By American Kratom Association; Botanical Education Alliance, Washington, D.C.
Two letters from a bipartisan group of 11 U.S. Senators – includingBernie Sanders (I-VT) and Orrin Hatch (R-UT) – are urging the U.S. Drug Enforcement Administration (DEA) to halt a proposed ban on the natural coffee-like herb kratom and to allow for expert and public input.
One letter was signed by 11 members of the U.S. Senate – Sanders, Hatch, Michael Bennet (D-CO), Angus King (I-ME), Mark Kirk(R-IL), Mike Lee (R-UT), Thom Tillis (R-NC), Mark Warner (D-VA) and Ron Wyden (D-OR). Senator Wyden also signed a second letter along with Sens. Cory Booker (D-NJ) and Kirsten Gillibrand (D-NY).
On August 31, the Drug Enforcement Agency published a “notice of intent” in the Federal Register stating its plan to list the natural herb kratom as a Schedule I substance, the most restrictive category, alongside heroin and LSD, effective September 30th with no opportunity for a public comment period. September 30th was the earliest date the ban could have gone into effect and there is no clear indication of how the DEA will now proceed.
The new U.S. Senate letters reflect growing concern about the hasty DEA campaign to ban kratom.
Last Monday (September 26th), a bipartisan group of 51 U.S. House signed a letter to the U.S. Drug Enforcement Agency (DEA) urging the federal agency to halt an emergency push to ban the coffee-related herb kratom by as early as Friday (September 30th). A related letter by the Members of Congress also was been sent to the Office of Management and Budget (OMB). Organized by Rep. Mark Pocan (D-WI) and Rep. Matt Salmon (R-AZ), the DEA and OMB letters House letters were signed by 28 Democrats and 23 Republicans, including two medical doctors serving in Congress. The signers represent Congressional Districts in 25 states, including California, Georgia, Colorado, Florida, Virginia, New York state, and Texas.
The letter from Sanders Hatch and nine other Senators reads as follows: “The use of this emergency authority for a natural substance is unprecedented, so it is important to determine whether the circumstances here necessitate a jump to Schedule I.”
“Congress has established a specific set of review protocols for scheduling decisions that will create significant disruption in the marketplace that allows for the full engagement of consumers, researchers, health professionals, law enforcement officials, and other stakeholders. Given the long reported history of Kratom use, coupled with the public’s sentiment that it is a safe alternative to prescription opioids, we believe using the regular review process would provide for a much-needed discussion among all stakeholders. We understand the DEA’s desire to uphold public health and safety, and we share the goal of seeing unsafe products removed from the market. However, hearing multiple perspectives allows for more fulsome decision-making.”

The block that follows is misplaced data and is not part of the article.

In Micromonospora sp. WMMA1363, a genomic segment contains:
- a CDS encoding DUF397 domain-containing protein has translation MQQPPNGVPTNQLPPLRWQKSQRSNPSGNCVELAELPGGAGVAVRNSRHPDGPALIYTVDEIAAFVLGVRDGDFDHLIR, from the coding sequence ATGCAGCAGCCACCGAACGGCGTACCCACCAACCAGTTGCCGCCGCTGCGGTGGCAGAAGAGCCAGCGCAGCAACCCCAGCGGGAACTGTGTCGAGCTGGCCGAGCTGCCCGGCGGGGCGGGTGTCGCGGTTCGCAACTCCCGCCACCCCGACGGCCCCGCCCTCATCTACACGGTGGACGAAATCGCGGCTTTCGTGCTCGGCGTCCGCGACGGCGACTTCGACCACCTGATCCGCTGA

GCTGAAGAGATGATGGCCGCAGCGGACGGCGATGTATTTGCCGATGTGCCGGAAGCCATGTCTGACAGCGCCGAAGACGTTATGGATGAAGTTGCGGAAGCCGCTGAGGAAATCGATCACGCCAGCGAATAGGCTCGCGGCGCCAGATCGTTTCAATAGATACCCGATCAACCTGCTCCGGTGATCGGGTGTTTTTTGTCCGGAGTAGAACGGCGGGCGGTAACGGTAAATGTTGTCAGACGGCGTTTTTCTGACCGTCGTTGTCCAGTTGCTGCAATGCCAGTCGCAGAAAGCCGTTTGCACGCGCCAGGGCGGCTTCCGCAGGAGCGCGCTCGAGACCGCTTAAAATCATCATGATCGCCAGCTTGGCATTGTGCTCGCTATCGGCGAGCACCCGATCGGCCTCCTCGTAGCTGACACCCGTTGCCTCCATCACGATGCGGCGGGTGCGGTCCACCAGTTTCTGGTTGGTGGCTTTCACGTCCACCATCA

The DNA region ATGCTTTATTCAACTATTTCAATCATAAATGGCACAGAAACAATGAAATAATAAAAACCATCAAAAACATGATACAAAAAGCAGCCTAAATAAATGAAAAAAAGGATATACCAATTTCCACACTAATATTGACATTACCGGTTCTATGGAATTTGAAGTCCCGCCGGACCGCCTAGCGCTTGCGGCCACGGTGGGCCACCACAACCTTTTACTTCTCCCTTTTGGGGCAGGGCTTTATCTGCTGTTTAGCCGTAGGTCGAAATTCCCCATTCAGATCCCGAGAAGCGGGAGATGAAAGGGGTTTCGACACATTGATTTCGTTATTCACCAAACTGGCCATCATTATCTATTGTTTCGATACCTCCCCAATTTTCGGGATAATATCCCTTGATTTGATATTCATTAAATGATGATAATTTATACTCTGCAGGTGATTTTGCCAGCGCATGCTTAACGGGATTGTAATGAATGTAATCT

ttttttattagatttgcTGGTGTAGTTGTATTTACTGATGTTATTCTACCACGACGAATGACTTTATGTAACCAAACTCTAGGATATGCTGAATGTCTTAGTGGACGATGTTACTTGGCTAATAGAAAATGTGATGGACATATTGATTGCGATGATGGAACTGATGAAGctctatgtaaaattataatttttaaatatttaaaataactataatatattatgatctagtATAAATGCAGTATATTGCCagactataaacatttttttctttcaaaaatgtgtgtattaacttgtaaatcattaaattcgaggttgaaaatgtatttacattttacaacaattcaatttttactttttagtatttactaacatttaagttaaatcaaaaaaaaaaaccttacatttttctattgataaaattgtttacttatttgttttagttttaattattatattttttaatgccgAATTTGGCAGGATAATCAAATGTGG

The letter from the 11 Senators continues: “Given the extremely short timeframe for the implementation of the proposed DEA scheduling order, we urge you to take appropriate steps to delay the order to allow both for a public comment period and sufficient time for the DEA to outline its evidentiary standards to Congress regarding the justification for this proposed action.”
The separate Wyden-Booker-Gillibrand Senate letter states: “We are concerned that the 30-day comment period for such a proposed regulatory action is not a sufficient amount of time for public comment on a drug that, according to recent scientific studies, may actually be an effective substance to help combat the opioid epidemic. While we understand there are times when public safety demands that your agency act quickly on scheduling decisions, we believe that in this instance additional time for the scientific community, public health officials, and other members of the public to comment is warranted and may prove to be in the interest of public health and safety.’
“As you know, Schedule I … is reserved for substances that have a high potential for abuse and that have no currently accepted medical use. An increasing body of research has shown kratom’ s potential value as a treatment for a number of conditions. On September 2, 2016, eleven scientists from well-respected research institutions in the U.S. wrote an open letter to Congress expressing “grave concern” about the agency’s proposed action and expressed their opposition to any efforts to designate kratom as a Schedule I controlled substance of the CSA …”
“Given that we are in the midst of a drug crisis and there is promising evidence from the research of kratom’s potential medical benefits, including the possibility of new, safer medications for the treatment of pain, we believe that placing kratom in Schedule I without adequate time for experts to weigh in via public comment may have unintended consequences.”
“Furthermore, since 1980, our federal prison population has exploded by nearly 800 percent. This increase is a result of draconian drug policies that continue to place nonviolent drug offenders behind bars. We should not, in haste and without adequate opportunity for comment and analysis, place substances in categories that may be inconsistent with their medical value and potential for abuse.”
This information brought to you by the American Kratom Association and the Botanical Education Alliance.
SOURCE American Kratom Association; Botanical Education Alliance, Washington, D.C.